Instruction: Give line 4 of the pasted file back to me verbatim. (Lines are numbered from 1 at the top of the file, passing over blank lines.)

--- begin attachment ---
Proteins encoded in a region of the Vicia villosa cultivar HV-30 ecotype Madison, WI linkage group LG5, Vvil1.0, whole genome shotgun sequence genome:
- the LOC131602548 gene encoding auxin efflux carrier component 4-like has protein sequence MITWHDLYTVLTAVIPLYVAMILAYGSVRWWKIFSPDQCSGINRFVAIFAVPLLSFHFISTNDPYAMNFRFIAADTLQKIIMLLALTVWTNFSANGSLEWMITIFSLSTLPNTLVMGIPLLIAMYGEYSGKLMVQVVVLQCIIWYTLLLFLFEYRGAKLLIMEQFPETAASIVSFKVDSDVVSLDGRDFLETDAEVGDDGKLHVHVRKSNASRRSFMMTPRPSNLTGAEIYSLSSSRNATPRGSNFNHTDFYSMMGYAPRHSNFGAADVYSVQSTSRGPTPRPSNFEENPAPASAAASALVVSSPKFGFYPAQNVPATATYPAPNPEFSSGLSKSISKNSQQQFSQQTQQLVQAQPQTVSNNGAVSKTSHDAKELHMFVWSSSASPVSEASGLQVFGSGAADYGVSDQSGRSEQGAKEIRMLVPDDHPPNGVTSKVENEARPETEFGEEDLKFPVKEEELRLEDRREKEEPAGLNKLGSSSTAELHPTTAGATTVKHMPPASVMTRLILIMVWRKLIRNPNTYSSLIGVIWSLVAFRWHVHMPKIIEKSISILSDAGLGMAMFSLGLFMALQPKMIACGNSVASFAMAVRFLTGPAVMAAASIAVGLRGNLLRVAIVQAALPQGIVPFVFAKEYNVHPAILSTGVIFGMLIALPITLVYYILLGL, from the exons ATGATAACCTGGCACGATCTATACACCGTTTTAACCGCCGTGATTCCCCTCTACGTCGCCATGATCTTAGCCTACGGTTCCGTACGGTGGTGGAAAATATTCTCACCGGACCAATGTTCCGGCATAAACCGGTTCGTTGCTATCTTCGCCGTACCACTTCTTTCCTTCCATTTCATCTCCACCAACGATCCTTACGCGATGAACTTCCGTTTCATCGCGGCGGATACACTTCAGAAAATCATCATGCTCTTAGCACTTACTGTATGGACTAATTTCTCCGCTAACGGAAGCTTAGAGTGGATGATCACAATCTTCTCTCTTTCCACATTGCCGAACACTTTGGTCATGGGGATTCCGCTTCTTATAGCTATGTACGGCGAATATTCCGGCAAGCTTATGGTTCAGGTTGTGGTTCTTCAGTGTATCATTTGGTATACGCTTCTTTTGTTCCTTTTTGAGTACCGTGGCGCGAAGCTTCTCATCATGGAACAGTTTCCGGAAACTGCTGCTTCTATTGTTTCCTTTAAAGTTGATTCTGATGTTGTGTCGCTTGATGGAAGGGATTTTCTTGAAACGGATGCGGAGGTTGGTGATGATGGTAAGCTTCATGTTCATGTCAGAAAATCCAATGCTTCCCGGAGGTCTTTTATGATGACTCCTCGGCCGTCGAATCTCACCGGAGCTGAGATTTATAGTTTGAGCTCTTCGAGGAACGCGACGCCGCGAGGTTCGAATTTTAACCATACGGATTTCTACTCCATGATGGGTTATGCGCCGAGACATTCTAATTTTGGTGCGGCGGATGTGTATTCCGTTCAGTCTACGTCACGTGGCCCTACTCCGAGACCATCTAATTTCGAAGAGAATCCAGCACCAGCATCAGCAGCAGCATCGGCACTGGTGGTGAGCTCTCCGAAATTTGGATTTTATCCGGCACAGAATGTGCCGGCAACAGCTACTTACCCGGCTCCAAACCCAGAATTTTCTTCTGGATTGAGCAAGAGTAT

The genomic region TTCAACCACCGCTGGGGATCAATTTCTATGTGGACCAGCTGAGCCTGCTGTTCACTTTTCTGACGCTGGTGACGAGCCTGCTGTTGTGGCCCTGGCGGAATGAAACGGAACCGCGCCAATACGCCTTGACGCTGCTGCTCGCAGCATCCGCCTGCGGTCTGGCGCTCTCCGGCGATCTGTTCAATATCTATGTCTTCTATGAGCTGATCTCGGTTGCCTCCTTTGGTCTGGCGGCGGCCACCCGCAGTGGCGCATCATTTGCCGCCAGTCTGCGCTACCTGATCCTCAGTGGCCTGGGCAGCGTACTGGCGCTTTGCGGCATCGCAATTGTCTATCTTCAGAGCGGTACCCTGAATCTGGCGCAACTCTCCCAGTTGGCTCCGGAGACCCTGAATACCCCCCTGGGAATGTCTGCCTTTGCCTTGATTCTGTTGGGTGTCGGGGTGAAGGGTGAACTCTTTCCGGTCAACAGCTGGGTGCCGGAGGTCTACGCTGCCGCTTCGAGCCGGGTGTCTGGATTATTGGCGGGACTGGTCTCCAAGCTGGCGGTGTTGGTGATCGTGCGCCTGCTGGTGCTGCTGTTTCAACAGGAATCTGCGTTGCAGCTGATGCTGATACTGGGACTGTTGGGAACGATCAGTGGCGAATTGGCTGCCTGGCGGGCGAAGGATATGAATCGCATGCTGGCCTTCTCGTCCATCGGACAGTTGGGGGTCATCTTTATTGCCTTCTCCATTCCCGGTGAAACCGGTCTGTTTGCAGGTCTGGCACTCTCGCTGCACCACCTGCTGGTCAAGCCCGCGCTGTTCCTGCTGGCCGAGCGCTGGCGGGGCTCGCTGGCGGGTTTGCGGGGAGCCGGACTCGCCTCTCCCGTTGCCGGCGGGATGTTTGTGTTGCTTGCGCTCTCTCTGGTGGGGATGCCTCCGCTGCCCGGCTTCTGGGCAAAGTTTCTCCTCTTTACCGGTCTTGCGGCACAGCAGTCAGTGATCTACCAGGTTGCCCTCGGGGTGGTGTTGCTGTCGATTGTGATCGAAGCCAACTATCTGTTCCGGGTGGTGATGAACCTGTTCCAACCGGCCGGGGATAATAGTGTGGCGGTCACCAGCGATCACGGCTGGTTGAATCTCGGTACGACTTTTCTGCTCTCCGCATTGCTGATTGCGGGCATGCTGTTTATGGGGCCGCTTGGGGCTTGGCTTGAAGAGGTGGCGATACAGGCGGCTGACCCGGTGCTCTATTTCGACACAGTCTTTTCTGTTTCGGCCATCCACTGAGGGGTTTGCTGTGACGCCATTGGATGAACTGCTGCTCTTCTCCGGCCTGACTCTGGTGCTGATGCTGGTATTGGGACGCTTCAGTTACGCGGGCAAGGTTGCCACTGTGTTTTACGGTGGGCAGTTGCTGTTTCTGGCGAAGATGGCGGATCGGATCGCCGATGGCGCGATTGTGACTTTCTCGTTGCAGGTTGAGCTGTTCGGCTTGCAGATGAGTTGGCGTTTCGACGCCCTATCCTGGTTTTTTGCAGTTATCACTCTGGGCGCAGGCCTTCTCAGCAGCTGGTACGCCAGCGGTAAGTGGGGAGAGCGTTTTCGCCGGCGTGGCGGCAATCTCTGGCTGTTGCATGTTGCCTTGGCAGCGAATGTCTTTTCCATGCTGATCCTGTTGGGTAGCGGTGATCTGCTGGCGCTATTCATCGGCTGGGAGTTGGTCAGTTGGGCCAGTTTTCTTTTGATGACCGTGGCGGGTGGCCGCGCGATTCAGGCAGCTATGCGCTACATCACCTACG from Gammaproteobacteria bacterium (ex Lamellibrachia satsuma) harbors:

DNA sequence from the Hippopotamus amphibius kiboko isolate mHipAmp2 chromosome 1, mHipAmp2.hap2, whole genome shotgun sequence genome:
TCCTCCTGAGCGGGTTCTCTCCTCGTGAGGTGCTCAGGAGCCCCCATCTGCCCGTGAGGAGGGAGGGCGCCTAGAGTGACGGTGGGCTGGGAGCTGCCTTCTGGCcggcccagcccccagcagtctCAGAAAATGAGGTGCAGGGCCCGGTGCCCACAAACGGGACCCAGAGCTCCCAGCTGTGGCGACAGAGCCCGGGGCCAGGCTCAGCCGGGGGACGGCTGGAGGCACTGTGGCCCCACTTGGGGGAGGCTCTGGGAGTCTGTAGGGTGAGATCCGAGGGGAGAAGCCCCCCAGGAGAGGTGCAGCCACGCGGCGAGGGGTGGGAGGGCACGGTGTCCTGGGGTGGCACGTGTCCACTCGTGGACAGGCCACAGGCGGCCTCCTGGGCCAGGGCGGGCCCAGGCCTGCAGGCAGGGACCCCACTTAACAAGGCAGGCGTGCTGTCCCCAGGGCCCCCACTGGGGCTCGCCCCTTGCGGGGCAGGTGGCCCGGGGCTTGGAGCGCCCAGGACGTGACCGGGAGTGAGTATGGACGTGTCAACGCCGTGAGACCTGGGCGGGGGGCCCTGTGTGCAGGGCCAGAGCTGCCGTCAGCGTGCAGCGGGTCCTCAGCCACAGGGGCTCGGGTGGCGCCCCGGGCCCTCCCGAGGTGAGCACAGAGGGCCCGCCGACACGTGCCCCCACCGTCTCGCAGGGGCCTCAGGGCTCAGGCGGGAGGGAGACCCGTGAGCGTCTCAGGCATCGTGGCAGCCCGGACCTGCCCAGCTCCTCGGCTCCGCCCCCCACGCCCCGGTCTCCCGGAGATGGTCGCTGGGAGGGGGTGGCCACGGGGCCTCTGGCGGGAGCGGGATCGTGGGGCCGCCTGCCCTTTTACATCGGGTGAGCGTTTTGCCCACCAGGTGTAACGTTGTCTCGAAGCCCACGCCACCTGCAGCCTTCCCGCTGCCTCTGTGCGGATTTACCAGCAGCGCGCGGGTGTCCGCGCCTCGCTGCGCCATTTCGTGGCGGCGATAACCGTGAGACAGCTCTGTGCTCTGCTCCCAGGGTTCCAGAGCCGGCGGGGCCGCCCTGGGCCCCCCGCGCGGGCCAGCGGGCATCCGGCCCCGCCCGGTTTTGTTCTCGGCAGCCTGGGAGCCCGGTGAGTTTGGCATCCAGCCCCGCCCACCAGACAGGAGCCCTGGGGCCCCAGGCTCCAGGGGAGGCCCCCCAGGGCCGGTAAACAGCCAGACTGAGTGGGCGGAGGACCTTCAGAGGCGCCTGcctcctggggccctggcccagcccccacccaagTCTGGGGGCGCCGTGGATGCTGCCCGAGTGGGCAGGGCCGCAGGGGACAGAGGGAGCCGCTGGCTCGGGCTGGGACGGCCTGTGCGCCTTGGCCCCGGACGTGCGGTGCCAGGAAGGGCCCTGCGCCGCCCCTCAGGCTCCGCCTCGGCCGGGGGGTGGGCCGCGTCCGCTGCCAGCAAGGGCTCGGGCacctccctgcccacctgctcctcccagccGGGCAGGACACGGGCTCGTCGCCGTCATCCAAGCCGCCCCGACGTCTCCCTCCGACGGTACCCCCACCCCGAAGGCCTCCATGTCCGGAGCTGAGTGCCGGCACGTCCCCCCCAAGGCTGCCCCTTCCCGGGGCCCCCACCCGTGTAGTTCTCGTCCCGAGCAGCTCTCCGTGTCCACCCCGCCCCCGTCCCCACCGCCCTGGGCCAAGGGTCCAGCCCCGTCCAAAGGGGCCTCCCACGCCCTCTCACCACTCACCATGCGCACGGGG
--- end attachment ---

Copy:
DNA sequence from the Hippopotamus amphibius kiboko isolate mHipAmp2 chromosome 1, mHipAmp2.hap2, whole genome shotgun sequence genome: